Monday, April 27, 2015

On my shelfie

You may have noticed that I recently updated my blog's background image of a shelf full of romance novels. Both the new one and the old version are indeed photos of my own romance bookshelf. Today I’m going to talk a bit about where the first one came from, why I changed it, and why I’m still dissatisfied.

In 2013, I participated in a Facebook thread with a group of scholars (mostly medievalists like me) who were sharing shelfies, the bookshelf play on a selfie photograph. While most of the posted photos contained literary and critical tomes, I decided to share my romance shelf, bringing my personal reading into a quasi-professional domain. 

Original shelfie, 2013
At the time, it felt like a brave gesture, a way of identifying myself as a romance reader to colleagues in academia who may hold a derogatory view of the genre. But I got nothing but positive feedback from my fellow scholars, who expressed enjoyment at seeing a different sort of shelf. So when I started designing this blog a year ago, it was a natural choice to incorporate the image as a testament to my own reading experience. And I very much like the personal touch of having a photo of my own collection accompanying my posts on the genre.

A key drawback of this original photo, however, is that because I tended to loosely group my romances by author, the shelfie gave a lot of space to a few authors and did not reflect the variety of romances I read.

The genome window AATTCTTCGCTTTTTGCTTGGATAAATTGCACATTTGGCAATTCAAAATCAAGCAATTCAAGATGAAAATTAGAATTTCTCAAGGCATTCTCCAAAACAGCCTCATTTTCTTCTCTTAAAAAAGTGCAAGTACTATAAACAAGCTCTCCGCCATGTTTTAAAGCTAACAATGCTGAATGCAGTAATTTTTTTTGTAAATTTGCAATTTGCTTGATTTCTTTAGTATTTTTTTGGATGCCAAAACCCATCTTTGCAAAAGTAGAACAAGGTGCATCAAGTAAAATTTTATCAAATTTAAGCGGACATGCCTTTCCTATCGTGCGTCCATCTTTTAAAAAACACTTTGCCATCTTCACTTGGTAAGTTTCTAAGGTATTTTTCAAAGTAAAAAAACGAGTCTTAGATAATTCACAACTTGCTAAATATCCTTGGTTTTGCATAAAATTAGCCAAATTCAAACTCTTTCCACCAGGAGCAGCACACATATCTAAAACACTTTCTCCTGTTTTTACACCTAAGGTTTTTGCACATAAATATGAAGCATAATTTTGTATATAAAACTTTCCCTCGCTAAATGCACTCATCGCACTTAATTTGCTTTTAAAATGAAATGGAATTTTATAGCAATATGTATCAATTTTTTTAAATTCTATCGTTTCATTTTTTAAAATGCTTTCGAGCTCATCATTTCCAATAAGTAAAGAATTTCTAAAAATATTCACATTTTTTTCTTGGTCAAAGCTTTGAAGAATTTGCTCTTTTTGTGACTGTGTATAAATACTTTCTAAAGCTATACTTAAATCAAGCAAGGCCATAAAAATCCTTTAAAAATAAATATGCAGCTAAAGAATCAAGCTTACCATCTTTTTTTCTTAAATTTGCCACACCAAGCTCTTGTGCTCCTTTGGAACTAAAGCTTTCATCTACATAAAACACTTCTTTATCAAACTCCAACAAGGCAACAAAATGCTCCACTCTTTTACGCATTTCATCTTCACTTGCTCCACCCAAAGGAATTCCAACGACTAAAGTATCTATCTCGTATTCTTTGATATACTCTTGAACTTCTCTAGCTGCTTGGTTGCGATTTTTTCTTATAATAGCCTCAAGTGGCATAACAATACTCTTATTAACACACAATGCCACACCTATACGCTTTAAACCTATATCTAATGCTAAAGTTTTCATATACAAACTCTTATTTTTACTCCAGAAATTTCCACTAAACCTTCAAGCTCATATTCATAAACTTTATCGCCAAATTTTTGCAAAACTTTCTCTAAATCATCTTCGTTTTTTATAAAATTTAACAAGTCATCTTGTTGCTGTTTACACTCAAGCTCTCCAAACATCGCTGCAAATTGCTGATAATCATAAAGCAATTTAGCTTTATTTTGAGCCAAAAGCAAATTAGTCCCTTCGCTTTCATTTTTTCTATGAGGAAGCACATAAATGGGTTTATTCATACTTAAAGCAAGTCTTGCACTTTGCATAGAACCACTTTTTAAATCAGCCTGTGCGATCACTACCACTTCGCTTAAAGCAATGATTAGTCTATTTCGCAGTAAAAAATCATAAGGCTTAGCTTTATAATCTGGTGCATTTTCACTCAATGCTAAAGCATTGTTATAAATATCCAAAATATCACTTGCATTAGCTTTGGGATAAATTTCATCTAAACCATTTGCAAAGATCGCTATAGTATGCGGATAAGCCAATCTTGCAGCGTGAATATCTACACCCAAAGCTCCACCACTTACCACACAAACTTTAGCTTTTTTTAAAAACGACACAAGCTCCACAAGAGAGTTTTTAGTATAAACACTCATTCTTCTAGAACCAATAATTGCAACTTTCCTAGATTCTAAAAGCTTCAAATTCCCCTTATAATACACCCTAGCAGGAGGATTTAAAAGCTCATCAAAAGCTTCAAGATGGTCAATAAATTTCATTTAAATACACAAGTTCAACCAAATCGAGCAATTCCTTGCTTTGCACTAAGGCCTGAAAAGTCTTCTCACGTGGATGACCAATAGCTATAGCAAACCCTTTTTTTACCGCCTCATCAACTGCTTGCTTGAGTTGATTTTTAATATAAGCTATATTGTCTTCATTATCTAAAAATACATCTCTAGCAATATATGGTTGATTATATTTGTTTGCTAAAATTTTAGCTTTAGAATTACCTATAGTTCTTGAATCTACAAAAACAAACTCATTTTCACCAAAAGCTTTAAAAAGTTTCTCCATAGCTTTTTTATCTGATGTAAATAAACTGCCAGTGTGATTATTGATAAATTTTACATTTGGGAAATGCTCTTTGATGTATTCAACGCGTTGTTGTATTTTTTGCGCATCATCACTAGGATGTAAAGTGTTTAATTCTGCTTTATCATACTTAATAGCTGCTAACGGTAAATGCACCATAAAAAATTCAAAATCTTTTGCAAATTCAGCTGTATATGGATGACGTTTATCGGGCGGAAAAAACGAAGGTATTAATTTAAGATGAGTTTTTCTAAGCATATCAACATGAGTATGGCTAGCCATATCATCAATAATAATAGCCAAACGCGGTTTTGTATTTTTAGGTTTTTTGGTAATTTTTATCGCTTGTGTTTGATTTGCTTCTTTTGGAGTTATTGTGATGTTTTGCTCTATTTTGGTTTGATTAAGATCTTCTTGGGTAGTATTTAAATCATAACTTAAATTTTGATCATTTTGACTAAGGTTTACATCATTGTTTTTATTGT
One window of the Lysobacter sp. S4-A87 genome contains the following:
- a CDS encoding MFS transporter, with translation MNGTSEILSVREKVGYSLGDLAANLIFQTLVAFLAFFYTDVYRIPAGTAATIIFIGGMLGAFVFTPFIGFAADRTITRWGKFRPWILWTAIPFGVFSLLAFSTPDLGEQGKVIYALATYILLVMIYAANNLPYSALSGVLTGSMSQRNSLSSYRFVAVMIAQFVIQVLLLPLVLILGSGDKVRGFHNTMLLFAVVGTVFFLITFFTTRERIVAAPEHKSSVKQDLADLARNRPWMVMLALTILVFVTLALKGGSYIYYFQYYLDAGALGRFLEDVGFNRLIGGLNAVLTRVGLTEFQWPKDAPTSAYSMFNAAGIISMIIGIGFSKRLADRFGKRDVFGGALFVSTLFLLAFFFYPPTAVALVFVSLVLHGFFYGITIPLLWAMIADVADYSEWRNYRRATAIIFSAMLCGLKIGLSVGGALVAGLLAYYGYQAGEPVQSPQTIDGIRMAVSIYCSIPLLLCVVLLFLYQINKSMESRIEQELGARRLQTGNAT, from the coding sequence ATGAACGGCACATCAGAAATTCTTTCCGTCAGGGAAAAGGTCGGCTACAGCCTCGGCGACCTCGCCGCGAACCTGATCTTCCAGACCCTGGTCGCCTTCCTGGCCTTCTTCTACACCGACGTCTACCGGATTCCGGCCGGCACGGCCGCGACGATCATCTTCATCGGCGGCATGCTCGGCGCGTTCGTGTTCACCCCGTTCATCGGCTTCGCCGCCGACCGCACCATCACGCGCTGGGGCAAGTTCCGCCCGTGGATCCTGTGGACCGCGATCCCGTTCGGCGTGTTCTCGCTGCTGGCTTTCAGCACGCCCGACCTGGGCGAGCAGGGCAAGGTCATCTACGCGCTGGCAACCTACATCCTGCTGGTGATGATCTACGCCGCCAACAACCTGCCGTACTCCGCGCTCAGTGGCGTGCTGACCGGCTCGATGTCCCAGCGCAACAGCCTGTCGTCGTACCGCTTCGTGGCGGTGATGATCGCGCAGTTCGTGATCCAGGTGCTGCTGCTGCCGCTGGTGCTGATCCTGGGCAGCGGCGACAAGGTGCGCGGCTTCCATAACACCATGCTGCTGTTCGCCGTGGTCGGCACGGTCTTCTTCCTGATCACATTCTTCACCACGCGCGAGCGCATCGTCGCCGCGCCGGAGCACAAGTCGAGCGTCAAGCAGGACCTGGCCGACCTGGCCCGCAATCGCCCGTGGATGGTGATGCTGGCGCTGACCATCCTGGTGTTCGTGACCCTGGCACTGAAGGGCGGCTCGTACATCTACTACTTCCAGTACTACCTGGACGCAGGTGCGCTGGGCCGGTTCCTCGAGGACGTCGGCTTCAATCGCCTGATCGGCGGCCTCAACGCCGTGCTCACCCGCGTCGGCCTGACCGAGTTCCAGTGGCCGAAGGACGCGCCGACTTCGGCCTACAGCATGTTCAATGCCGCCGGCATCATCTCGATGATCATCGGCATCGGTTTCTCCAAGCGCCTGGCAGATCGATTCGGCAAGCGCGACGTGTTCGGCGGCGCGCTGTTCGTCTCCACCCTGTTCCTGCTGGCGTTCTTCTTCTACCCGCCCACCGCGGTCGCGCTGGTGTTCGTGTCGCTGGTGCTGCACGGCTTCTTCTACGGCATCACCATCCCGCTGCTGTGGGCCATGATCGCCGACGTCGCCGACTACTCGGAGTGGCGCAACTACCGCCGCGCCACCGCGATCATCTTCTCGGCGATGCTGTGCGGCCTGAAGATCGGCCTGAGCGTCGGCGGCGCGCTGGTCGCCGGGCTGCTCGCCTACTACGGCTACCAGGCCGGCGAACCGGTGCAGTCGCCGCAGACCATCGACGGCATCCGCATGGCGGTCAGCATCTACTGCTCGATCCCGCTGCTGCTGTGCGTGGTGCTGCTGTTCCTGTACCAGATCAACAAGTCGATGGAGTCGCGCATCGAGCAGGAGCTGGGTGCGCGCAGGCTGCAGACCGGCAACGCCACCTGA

So I decided last month to see whether I could update my shelfie to make it more representative of my engagement with romance. While moving over the summer, I had scrapped the sorting-by-author system. I thought that with a little massaging I could include a broader array of novels. The results were not entirely satisfactory.

As I rearranged my books, I was able to bring in a wider range of subgenres, displaying more paranormal and science fiction romance and a few more contemporaries. A greater number of authors are now featured. And the temporal span reaches from the early ’80s to this year. But when I evaluate the end product against my contact with the genre, I still see massive lacunae.[1]

Updated shelfie, 2015
The main culprit, beyond the usual complaints of too many books and not enough space to keep them all, is my switch over the past five years to reading romance predominantly on e-readers. During that time I’ve gone on major reading jags and discovered plenty of authors that can be found nowhere on my physical shelf. Two years ago I tore through Susan Elizabeth Phillips’s Chicago Stars series. But I don’t own a single hardcopy. I’ve likewise read nearly all of Sherry Thomas’s historical novels. Just about every new adult, queer, ménage, and erotic romance I’ve read is stored on my Nook or Kindle.

I couldn’t buy hardcopies of some of these works, particularly the newer ones, even if I tried. Anna Cowan’s Untamed, for instance, is only available in the U.S. in e-book format, so she’s not in my shelfie. The same thing goes for Alyssa Cole’s Radio Silence and Elle Kennedy’s The Deal, both of which I read last month.[2] So there are substantial obstacles to remedying the situation fully.

This is troubling to me because a casual visitor to my blog could understandably interpret the shelfie as an endorsement of some romances at the expense of others. And I am particularly concerned that certain subgenres as well as diverse authors are still underrepresented.